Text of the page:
Drought tolerant landscaping
Creating a Water Efficient Landscape
The City of Burlingame replaced the front lawn at the City’s Police Station with a water efficient landscape as a demonstration project and resource for residents and property owners.
The new attractive landscape:
- saves water and money;
- displays California native and drought tolerant plants;
- and informs the public on how to create water efficient landscaping.
We documented our process below to help residents create their own water efficient landscape.
Come Take a Look
With the drip irrigation installed and the last of the mulch added, the Police Station's landscape project is officially complete. The vegetation is growing in well and the hardscape features look great. The updated landscape will require less maintenance and water use than the previous lawn. Residents are invited to stop by and be inspired!
The Parks crew got help last week from the Police Chief, City Manager, and Parks and Recreation Director in planting various vegetation around the site. Many plant types were used including: several species of Penstemon (Beard tongue), Salvia (Sage), Lavandula (Lavender), Verbena, Mimulus (monkey flower), Sedum (succulent) and Festuca (fescue grass). These native and drought tolerant plants look great on the property!
Drip irrigation, to be installed soon, will be the finishing touch to the landscape project.
Crews returned to the Police Station and removed the rest of the sod from the park strip along Trousdale. The removed sod will be used for mounding at the site. Sheet mulching was also put in practice by placing cardboard packaging saved from deliveries over the lawn. The cardboard is then layered with wood chips and compost to create a healthy, grass free, planting area for the new vegetation. The crew continued working on the hardscape features and installed a custom made bench from a cedar tree removed two years ago.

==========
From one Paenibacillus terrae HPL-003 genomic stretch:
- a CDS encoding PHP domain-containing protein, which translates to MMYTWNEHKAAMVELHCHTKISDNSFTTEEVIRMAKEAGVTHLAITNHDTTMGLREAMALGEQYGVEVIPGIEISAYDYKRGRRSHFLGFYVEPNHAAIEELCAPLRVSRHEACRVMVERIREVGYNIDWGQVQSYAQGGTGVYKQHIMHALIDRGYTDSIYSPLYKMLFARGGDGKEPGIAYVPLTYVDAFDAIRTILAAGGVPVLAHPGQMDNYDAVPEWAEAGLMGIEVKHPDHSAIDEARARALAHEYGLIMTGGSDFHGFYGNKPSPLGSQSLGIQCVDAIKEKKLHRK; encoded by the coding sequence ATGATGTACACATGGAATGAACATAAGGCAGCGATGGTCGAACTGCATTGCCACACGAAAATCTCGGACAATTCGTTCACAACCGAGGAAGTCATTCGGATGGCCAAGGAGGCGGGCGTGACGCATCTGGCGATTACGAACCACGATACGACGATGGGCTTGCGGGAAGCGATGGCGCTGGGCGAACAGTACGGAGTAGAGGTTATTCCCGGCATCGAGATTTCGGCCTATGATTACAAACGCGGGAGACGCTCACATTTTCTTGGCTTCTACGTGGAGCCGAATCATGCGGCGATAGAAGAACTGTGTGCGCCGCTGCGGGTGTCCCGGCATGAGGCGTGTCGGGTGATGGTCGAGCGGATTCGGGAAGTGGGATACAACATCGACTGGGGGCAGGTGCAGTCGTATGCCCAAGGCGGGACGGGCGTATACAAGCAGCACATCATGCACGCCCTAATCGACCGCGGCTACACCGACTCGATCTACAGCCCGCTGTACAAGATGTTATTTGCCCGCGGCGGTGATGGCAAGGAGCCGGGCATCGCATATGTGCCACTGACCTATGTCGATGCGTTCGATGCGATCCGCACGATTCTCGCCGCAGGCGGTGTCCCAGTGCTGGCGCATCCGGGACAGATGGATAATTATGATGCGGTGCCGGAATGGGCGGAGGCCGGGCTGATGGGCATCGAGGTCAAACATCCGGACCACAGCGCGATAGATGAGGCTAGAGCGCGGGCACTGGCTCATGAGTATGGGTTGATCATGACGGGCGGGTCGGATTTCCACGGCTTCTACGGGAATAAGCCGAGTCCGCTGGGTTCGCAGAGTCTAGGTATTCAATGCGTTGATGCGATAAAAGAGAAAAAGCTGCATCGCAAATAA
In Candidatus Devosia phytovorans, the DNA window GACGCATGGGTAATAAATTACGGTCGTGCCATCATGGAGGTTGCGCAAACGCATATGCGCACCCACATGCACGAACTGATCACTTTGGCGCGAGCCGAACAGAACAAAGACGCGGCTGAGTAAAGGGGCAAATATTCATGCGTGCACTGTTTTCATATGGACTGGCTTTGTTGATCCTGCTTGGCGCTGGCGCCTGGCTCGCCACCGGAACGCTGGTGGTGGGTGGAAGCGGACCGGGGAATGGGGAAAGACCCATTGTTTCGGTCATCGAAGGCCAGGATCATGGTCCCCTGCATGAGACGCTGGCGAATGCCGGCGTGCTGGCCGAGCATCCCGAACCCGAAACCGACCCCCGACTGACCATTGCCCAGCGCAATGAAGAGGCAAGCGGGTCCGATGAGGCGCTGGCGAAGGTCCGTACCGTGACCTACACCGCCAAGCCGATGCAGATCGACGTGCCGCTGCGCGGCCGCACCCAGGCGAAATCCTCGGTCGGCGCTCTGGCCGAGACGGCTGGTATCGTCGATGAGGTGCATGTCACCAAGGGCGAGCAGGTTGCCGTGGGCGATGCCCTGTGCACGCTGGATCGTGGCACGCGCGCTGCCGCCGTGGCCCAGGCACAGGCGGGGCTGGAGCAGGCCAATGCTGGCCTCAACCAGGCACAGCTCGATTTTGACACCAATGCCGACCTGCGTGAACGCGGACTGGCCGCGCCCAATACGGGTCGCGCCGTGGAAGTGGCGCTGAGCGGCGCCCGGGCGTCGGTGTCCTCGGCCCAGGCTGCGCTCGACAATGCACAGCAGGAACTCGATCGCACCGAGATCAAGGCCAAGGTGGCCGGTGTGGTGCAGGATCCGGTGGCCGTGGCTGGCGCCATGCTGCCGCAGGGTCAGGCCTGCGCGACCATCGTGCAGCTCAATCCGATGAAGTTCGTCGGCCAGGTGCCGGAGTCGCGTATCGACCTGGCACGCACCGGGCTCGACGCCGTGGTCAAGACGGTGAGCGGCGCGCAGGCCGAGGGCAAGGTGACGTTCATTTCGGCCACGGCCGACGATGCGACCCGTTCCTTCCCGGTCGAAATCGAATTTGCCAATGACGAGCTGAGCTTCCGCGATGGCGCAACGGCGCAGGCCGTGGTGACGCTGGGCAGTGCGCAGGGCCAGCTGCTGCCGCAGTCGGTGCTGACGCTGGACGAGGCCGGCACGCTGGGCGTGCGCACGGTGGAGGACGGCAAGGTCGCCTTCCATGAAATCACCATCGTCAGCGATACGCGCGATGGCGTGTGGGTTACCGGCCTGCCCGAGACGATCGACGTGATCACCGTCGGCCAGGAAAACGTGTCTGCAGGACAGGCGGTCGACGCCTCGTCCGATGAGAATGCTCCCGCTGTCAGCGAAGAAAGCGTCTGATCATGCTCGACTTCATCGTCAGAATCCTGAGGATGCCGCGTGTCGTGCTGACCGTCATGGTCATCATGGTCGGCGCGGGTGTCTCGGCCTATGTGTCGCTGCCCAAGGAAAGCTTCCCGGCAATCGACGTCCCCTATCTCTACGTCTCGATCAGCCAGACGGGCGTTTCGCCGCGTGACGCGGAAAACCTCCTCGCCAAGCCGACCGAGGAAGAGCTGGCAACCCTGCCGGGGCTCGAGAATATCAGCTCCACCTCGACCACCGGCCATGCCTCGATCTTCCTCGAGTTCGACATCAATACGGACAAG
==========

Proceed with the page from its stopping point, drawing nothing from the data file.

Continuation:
Next steps include finishing the hardscape and planting native and drought tolerant vegetation.
New hardscape features, including winding pathways and geometric designs, are shaping the Police Station's landscaping renovation. The City's Parks crew installed large rocks repurposed from a local business landscape remodeling project; constructed pathways from decomposed granite; and used recycled plastic bender board and recycled crushed concrete for the hardscape features.
Next up, the crew will continue to remove sod, complete the hardscape, and install water efficient irrigation.
Water efficient irrigation uses drip and sprinkler nozzles that use significantly less water than conventional irrigation systems. Learn more about how to install water efficient irrigation at an upcoming workshop.
Water-Wise Irrigation and Landscaping
Thursday, April 28, 7pm
Lane Room, Burlingame Public Library, 480 Primrose Road
Julie Montanari, a Master Gardener, will explain the cost savings and other benefits of water efficient irrigation. She will provide tips on selecting water-wise plants and details on how to convert conventional irrigation to be water efficient. The program is presented by the Citizens Environmental Council of Burlingame and co-sponsored by the City of Burlingame and Bay Area Water Supply and Conservation Agency.
Lawn Be Gone
The City's Parks Department crew removed the turf at the Police Station to make room for the new water efficient landscape design. The removed turf will be reused for hardscape features in future landscaping projects and the remaining existing turf will be used for on-site hardscape design features.
An alternative to digging out and removing unneeded lawn areas is to put the shovels aside and use sheet mulching instead. Sheet mulching is a chemical free and waste free method of removing turf by covering grass areas with layers of cardboard, wood chips, and compost. The layers smother the grass and create an organic planting environment for new plants. Best part is that no digging or tilling is necessary and hauling and dumping of yard waste is avoided.
Resources for sheet mulching and sustainable gardening:
- Sheet mulching video
- ReScape California offers classes and resources for water efficient landscaping
- Bay Area Water Supply and Conservation Agency offers landscape education classes in the peninsula.
Designing a Landscape
With some colored pencils and paper, James Delaney, the City’s Landscape Leadworker, drew the City’s vision for a water-efficient landscape. The landscape design replaces the boring lawn in front of the Police Station with an interesting and attractive water-efficient design. The design includes dry creek rock beds, raised planting areas, boulders, access paths, and pavers. The front lawn, at approximately 2000 square feet, is comparable in size to front lawns or backyards in Burlingame.
Next up, deciding on plants and starting work on removing the lawn. Stay tuned.